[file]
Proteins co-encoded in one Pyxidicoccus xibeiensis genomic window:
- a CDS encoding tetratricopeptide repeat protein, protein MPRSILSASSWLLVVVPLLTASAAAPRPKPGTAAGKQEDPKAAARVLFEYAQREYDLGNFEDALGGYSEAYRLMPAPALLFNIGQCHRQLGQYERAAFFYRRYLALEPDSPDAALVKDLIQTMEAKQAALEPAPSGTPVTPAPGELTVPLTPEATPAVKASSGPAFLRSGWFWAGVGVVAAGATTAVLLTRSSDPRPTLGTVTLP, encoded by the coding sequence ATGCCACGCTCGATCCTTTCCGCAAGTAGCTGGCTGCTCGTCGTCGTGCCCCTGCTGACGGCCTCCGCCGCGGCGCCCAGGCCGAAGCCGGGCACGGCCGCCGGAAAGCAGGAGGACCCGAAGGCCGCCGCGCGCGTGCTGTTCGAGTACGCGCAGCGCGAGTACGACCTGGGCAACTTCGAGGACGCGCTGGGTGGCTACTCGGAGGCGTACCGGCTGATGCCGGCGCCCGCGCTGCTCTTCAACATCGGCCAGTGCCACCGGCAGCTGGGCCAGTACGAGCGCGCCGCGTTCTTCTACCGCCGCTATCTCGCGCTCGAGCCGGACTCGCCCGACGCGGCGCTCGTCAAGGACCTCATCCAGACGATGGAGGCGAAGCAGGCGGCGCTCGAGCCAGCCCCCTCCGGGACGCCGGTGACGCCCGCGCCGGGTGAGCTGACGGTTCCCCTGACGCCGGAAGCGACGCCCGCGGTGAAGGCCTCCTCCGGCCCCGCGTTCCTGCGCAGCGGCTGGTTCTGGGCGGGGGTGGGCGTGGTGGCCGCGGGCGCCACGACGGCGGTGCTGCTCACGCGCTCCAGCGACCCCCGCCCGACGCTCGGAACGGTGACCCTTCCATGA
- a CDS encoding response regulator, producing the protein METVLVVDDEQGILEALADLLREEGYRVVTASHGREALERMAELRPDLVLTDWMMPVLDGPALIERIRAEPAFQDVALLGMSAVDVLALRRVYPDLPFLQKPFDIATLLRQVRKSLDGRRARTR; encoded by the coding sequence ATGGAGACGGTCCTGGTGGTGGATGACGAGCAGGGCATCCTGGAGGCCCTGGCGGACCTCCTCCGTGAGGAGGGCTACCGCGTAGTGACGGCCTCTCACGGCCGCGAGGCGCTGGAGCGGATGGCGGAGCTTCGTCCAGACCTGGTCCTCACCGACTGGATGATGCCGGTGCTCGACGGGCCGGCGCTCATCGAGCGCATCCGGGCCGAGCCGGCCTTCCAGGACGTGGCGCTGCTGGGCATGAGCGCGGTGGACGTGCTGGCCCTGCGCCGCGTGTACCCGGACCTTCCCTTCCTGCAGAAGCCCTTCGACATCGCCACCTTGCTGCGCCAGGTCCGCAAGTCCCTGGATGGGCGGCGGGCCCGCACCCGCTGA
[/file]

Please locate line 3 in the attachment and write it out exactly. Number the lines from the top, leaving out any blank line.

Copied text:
- a CDS encoding response regulator, producing the protein METVLVVDDEQGILEALADLLREEGYRVVTASHGREALERMAELRPDLVLTDWMMPVLDGPALIERIRAEPAFQDVALLGMSAVDVLALRRVYPDLPFLQKPFDIATLLRQVRKSLDGRRARTR; encoded by the coding sequence ATGGAGACGGTCCTGGTGGTGGATGACGAGCAGGGCATCCTGGAGGCCCTGGCGGACCTCCTCCGTGAGGAGGGCTACCGCGTAGTGACGGCCTCTCACGGCCGCGAGGCGCTGGAGCGGATGGCGGAGCTTCGTCCAGACCTGGTCCTCACCGACTGGATGATGCCGGTGCTCGACGGGCCGGCGCTCATCGAGCGCATCCGGGCCGAGCCGGCCTTCCAGGACGTGGCGCTGCTGGGCATGAGCGCGGTGGACGTGCTGGCCCTGCGCCGCGTGTACCCGGACCTTCCCTTCCTGCAGAAGCCCTTCGACATCGCCACCTTGCTGCGCCAGGTCCGCAAGTCCCTGGATGGGCGGCGGGCCCGCACCCGCTGA